In the food and beverages sector, Almarai Co. edged up 1.15 percent.

Brent crude was priced at $102.78 a barrel, and US benchmark West Texas Intermediate is at $98.26 a barrel, as of 3:30 p.m. Saudi time.
RIYADH: The Saudi Export-Import Bank approved loans worth over SR5.5 billion ($1.46 billion) during the first quarter of 2022, the Saudi Press Agency reported. 
It is part of the bank’s efforts to boost Saudi exports and help diversify the national economy.
The value of approved financing requests in the first quarter of this year amounted to SR2.5 billion, according to the bank. The figure was utilized by firms in the fields of energy, petrochemicals, technology and agriculture among others.
As for the value of insurance applications,  these amounted to SR3 billion during the same period. This was allocated to local firms, banks, and financial institutions.
In addition, since the beginning of 2022, the bank has signed five memorandums of understanding which aim to open more credit lines to empower Saudi exporters.
RIYADH: Oman’s production of crude oil and oil condensates climbed by over 8 percent in February, compared to the same period last year, amounting to around 61 million barrels. 
Total exports of crude oil in the Sultanate rose by 18.3 percent during February, compared to the same period in the previous year, the Oman News Agency reported. 
However, the production of natural gas in this month saw a decline of 4 percent to reach 7.5 million cubic metres.
RIYADH: Saudi Arabia’s Industrial Production Index, also known as IPI, grew by 22.3 percent in February compared to the same month of 2021.
This was the highest year-on-year growth rate during the last three years, the General Authority for Statistics added.
IPI’s positive growth for the tenth month in a row is attributed to higher production in the three sub-sectors; mining and quarrying, manufacturing and electricity and gas supply.
The relative weights of the mining and quarrying, manufacturing and electricity and gas supply sectors in the IPI are 74.5, 22.6 and 2.9 percent, respectively. 
In February 2022 mining and quarrying grew by 25.5 percent compared to the same month a year earlier, as Saudi Arabia increased its oil production to its highest level by over 10 million barrels per day. 
Additionally, electricity and gas supplies were down by 9.3 percent during February 2022, compared to a month earlier.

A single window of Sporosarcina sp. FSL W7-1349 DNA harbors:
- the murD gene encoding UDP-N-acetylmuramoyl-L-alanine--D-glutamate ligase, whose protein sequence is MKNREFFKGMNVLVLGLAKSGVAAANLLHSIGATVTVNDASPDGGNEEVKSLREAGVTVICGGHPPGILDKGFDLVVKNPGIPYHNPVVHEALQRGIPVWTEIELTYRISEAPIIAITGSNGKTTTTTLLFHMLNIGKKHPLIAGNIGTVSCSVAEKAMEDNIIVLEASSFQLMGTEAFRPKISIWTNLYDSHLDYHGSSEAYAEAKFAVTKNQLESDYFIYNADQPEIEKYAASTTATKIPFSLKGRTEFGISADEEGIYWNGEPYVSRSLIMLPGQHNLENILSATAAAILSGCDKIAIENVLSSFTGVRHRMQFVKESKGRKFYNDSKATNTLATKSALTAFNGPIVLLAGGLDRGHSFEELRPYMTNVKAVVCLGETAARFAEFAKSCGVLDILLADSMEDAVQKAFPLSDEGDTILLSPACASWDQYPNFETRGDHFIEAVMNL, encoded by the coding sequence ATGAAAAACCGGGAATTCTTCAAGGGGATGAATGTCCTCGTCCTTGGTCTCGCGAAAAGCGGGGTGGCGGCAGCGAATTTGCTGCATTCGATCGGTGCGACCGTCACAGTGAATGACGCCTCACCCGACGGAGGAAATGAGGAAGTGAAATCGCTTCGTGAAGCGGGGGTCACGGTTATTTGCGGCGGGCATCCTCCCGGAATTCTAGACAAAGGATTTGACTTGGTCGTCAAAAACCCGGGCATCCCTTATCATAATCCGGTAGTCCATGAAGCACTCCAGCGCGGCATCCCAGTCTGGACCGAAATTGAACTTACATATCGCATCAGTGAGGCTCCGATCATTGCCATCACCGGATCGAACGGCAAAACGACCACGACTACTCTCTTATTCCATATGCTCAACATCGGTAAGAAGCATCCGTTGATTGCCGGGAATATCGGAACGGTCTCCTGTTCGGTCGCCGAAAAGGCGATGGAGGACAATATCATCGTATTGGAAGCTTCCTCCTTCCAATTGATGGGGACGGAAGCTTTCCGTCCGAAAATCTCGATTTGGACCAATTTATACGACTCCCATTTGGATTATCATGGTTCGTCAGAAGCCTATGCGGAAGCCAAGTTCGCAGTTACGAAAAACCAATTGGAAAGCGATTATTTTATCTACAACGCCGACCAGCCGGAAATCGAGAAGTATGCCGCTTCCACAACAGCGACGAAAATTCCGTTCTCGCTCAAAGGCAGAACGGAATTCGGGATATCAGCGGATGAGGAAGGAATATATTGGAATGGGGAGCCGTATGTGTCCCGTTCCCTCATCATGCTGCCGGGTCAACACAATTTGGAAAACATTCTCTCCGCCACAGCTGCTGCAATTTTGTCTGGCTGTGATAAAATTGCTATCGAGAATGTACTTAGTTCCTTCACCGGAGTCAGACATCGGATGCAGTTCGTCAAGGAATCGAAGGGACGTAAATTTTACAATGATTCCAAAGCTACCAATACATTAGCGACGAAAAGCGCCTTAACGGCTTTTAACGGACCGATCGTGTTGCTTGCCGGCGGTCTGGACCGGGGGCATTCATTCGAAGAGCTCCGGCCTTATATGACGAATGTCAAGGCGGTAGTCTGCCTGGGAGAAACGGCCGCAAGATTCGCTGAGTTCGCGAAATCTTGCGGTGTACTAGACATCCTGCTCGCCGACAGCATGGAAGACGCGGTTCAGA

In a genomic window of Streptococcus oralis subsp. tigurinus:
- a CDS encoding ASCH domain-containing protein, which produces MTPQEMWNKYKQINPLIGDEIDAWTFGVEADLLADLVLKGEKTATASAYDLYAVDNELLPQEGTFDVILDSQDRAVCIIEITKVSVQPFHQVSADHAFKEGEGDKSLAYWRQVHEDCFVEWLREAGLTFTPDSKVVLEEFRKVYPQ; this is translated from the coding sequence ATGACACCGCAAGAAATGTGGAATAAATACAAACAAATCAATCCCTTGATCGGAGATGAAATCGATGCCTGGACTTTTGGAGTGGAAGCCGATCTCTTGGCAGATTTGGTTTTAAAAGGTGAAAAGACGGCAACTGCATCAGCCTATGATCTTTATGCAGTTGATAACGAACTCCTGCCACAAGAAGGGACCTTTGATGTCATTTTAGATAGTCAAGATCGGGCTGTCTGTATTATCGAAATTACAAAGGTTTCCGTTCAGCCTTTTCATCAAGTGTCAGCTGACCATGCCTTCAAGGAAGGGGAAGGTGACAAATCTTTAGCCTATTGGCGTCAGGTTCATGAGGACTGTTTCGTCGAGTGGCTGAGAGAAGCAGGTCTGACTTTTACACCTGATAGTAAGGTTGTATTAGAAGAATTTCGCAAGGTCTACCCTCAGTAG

This comes as Saudi IPI’s positive trend follows a long period of negative growth rates in 2019 and 2020, driven by pandemic repercussions.
It turned positive in May 2021. 
CAIRO: Egypt said on Sunday its annual inflation rate surged past 12 percent in March, up from 10 percent in February, largely because of Russia’s war in Ukraine, which has strained global markets and sent oil prices to record highs.
Data released by the Central Agency for Mobilization and Statistics shows price hikes across many sectors, from fuel, electricity and food items to housing, medical services and entertainment.
The figures cover the period from April 1, 2021, to March 30, 2022.
The hikes have inflicted a heavy burden on consumers, especially lower-income households, and particularly for everyday necessities.
Most of Egypt’s more than 103 million population have suffered from price hikes since the government embarked on an ambitious reform program in 2016 to overhaul the country’s battered economy. Nearly 30 percent of Egyptians live in poverty, according to official figures.
The figures show that food and beverage prices hiked by 4.5 percent in March compared to February prices, with price hikes for cereal and bread hitting 11 percent. 
The government announced last month fixed prices for unsubsidized bread for the next three months in an effort to fight the increase.
The accelerating hikes came in the wake of the Central Bank’s decisions to raise its main interest rate and to devalue the local currency against the U.S. dollar to fight inflation.
Justifying its March 21 decisions, the bank citied the war in Ukraine that has shaken the global economy and threatened food supplies and livelihoods of people across the world.
Brent crude, the price basis for international oil trading, was at over $102 per barrel over the weekend after hitting a peak of nearly $140 in March.